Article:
Story by Barbara and Manos Angelakis
Photos by Manos Angelakis
Ulysses - archetypal hero of the Odyssey Homer’s epic morality tale of folly and adventure, wisdom and foolishness, loyalty and betrayal – purportedly journeyed along the Tyrrhenian Sea, off the coast of Lazio, southeast of Rome.
In Homer’s day, the waters between Italy and Sicily were thought as fraught with hidden horrors awaiting the adventurer willing to leave the safety of home for uncharted seas and lands. According to Homer, Ulysses found monsters, giants, and bewitching creatures galore in these waters; while on our “odyssey” we found a region filled with lovely seaside hotels, beautiful sand beaches, stunning vistas, and ancient ruins that can be explored without hoards of sightseers blocking our access or cannibalistic giants hurling rocks at us.
Food from the sea, fresh as can be, and a warm friendly reception from its inhabitants, make this a go-to area when visiting either Rome or Naples.
Our journey southeast of Rome centered mainly between the ancient Appian Way - the longest Roman road dating to 312 BC - and the sea, where we visited both seaside and mountaintop towns such as Formia, Gaeta, Minturno, Sperlonga, Sermoneta, Ninfa, Sabaudia, Terracina, and Norma. Rome is the largest city in the Region of Lazio and by far the most well known, but all of Lazio has a rich history that spans millennia and there are fascinating ancient and modern sights to explore once you leave the city and head for the surrounding countryside.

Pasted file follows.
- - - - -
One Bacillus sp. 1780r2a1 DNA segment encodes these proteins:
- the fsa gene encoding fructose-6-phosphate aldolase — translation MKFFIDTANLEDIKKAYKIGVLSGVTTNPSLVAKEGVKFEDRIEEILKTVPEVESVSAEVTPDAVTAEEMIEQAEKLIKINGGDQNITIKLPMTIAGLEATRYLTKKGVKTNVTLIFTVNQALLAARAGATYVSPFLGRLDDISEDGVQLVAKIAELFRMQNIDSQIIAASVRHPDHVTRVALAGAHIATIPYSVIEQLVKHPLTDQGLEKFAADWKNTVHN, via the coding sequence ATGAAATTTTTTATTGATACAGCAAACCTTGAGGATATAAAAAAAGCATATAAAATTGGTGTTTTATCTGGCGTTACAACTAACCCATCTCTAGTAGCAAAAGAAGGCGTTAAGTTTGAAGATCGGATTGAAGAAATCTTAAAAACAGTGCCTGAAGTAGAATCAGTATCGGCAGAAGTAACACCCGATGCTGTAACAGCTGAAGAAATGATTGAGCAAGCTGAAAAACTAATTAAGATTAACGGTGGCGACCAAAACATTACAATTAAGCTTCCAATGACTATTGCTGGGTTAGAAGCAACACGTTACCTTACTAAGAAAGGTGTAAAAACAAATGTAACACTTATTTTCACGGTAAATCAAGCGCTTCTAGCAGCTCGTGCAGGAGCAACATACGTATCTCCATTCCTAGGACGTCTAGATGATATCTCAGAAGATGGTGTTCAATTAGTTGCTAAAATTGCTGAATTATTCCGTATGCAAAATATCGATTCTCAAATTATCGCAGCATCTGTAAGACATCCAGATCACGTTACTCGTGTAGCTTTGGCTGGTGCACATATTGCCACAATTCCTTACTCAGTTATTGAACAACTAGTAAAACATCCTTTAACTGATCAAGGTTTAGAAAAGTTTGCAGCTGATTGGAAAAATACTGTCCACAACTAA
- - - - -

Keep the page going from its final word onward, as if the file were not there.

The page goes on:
By the way, for World War II buffs, the town of Latina, second largest town in the Region of Lazio after Rome, has a museum - Piana delle Orme - of rare ordinance salvaged from the WWII fighting at Anzio, such as a Curtis P40 (Kittyhawk), an amphibious M4 Sherman DD (also known as a Donald Duck)
and a German Messerschmitt Me 262, the first military jet to fly successfully during WWII, plus other newer exhibits in an expanded aviation museum that includes jets and large transport planes. For information visit www.pianadelleorme.it
Long a playground for both ancient and modern-day Italians, one of the many highlights of our journey was a visit to the Tiberius Villa along the Sperlonga coast. Tiberius was the second Emperor of Rome and his villa was one of opulence and indulgence where his every whim was carried out. There is little left, except the foundation walls of the villa itself, but Tiberius was a great fan of Ulysses and in a large natural cave on the site by the sea, he had built a theater for general bacchanalia and for staged performances of Ulysses’ journey.
Huge statues of Cyclops the one-eyed giant, Circe the temptress, and Scylla the six-headed she-dog, along with life-size depictions of Ulysses and his men that once were set in and around the cave, have been partially restored and can be seen in the adjoining museum. The statues are Hellenistic (created by sculptors from Rhodes) and date from the 2nd-century BC. In Hesiod's Theogony we find that Circe bore to Odysseus three sons: Agrius, Latinus (after whom the area was supposedly named), and Telegonus who ruled over the Tyrsenoi, i.e. the Etruscans.
After our visit we stopped for lunch at a seaside hotel. An infinite variety of seafood, fresh from the sea, and local specialties fresh from the garden plus a lovely Falanghina wine greeted us in a spread fit for Tiberius himself.
© May 2022 LuxuryWeb Magazine. All rights reserved.
In this issue: